Déjá vu gets a fun, murderous touch with Happy Death Day. Read on to see if our movie critic says it’s worthy of a watch.
WATCH THE TRAILER(S) HERE:
KEY CAST MEMBERS: Jessica Rothe, Israel Broussard, Ruby Modine, Charles Aitken, Rachel Matthews, Phi Vu, Rob Mello and Laura Clifton
WRITER(S): Scott Lobdell
DIRECTOR(S): Christopher Landon
As it turns out, after being murdered by a figure dressed in all black save for a creepy baby mask of her school’s mascot, Tree awakens the next morning back in Carter’s room, only to experience déjà vu, reliving her entire day over. That includes getting murdered. Again. And again. And again.
But given the list of potential suspects, Tree might have to get used to get stabbed, shot, clubbed and maimed for the foreseeable future … Even in the mounting injury list might mean her time is starting to run out.
SO, IS IT GOOD, BAD OR ABSOLUTELY AWFUL? A film that’s more about the character’s story than it is a straight out horror experience, Happy Death Day works because of a lighthearted (if you can have that in a movie where a female character repeatedly gets murdered) tone and a strong, well-rounded performance by its lead and a competent group of co-stars.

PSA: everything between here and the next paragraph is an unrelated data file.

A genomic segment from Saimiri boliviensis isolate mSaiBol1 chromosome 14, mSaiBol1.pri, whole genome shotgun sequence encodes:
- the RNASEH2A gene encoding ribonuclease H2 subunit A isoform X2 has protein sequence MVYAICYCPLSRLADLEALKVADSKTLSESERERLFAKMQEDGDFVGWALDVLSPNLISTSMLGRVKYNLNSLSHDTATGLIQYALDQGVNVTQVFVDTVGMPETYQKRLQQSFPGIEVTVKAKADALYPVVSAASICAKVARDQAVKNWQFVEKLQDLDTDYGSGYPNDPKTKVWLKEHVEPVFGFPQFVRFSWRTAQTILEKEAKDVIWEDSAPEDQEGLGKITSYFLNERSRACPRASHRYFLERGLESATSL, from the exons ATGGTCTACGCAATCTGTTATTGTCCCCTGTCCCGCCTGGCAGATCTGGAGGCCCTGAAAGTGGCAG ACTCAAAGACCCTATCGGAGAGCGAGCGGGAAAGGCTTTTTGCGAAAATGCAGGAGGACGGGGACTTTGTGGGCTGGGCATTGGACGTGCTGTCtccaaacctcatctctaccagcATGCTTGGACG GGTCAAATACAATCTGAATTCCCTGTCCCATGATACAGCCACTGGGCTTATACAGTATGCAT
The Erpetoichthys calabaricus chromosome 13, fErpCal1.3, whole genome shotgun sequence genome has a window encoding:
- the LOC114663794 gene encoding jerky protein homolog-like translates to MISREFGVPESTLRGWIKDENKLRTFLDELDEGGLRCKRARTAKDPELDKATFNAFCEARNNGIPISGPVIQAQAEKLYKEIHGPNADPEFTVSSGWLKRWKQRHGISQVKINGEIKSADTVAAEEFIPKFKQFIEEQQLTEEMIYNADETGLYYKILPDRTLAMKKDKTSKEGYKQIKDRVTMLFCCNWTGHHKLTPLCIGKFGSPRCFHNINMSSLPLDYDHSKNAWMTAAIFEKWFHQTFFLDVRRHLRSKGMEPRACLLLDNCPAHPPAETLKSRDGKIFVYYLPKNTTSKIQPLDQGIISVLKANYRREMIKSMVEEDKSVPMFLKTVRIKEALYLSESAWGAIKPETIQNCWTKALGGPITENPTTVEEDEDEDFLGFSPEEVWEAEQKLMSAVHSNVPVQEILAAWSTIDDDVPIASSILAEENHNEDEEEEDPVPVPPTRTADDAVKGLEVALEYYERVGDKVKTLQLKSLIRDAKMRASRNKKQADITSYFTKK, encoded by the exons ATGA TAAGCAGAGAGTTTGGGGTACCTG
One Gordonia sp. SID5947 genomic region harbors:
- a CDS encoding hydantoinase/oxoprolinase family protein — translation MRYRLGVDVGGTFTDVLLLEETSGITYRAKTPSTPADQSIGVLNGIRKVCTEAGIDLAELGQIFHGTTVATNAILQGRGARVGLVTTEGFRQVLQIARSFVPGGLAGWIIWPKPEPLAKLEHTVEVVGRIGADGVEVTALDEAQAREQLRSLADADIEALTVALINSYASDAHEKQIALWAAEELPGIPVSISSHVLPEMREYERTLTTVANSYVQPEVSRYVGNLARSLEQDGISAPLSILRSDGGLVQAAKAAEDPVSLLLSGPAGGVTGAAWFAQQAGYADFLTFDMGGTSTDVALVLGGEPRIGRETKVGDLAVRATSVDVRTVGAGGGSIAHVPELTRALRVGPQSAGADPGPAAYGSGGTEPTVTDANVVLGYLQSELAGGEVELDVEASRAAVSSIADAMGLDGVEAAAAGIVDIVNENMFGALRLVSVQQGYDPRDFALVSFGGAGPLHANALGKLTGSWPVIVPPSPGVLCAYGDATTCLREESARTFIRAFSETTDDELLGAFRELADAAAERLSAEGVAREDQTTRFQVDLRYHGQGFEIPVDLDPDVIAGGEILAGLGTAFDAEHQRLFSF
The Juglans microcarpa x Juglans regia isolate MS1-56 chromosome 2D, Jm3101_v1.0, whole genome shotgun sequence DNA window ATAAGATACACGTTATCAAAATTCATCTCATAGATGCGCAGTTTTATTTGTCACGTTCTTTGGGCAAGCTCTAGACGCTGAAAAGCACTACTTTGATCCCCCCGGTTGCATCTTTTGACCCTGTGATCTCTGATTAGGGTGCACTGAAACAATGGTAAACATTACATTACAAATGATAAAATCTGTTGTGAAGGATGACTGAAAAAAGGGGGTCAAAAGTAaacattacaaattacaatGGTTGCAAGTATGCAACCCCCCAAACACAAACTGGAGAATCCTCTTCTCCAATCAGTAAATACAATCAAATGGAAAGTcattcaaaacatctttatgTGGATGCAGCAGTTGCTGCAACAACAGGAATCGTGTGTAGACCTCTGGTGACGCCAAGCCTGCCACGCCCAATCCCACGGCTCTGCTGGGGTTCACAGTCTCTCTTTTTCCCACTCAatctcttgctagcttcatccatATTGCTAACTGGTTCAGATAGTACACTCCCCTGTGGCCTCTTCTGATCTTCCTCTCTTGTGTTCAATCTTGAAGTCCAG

Rothe is, for lack of a better word, fun to watch as Tree, a character that is well-developed and goes from being pretty terrible to pretty well, not terrible while Broussard is so naive and likable you can’t help but root for his character. The pair make for a great duo, one a very alpha female while the other plays the role of a good Samaritan with a proverbial platonic best friend twist to a “T.” It’s really a credit to her that she is able to take what could have been a disaster of a character in the wrong hands and make it into a viable, enjoyable character that drives the story.
Whereas Rothe can be a word that rhymes with “witch” at times before switching her game up, Broussard is perfect as a Scooby-Doo-esque sidekick who just wants to get the girl, or, at the very least, help her from dying (after every time she explains what’s happening to her).
Throw in some nice cheesy-but-not-too-cheesy-to-be-enjoyable sequences with the baby face killer after Rothe’s character, some good ol’ fashioned disturbing music and a few nice, unexpected touches and Happy Death Day is a (well not perfect) mix of humor, horror movie tropes and an interesting story that will entertain you without draining you w/ silliness or gore. Whereas Blumhouse’s other big 2017 hit Get Out was a sharp, satirical that resonated due to its social commentary and exploration of the African-American psyche in modern America, Happy Death Day is more of a simple, gather with your friends/a full theater and take in the experience type of thriller that’s easy to digest but fun at the same time.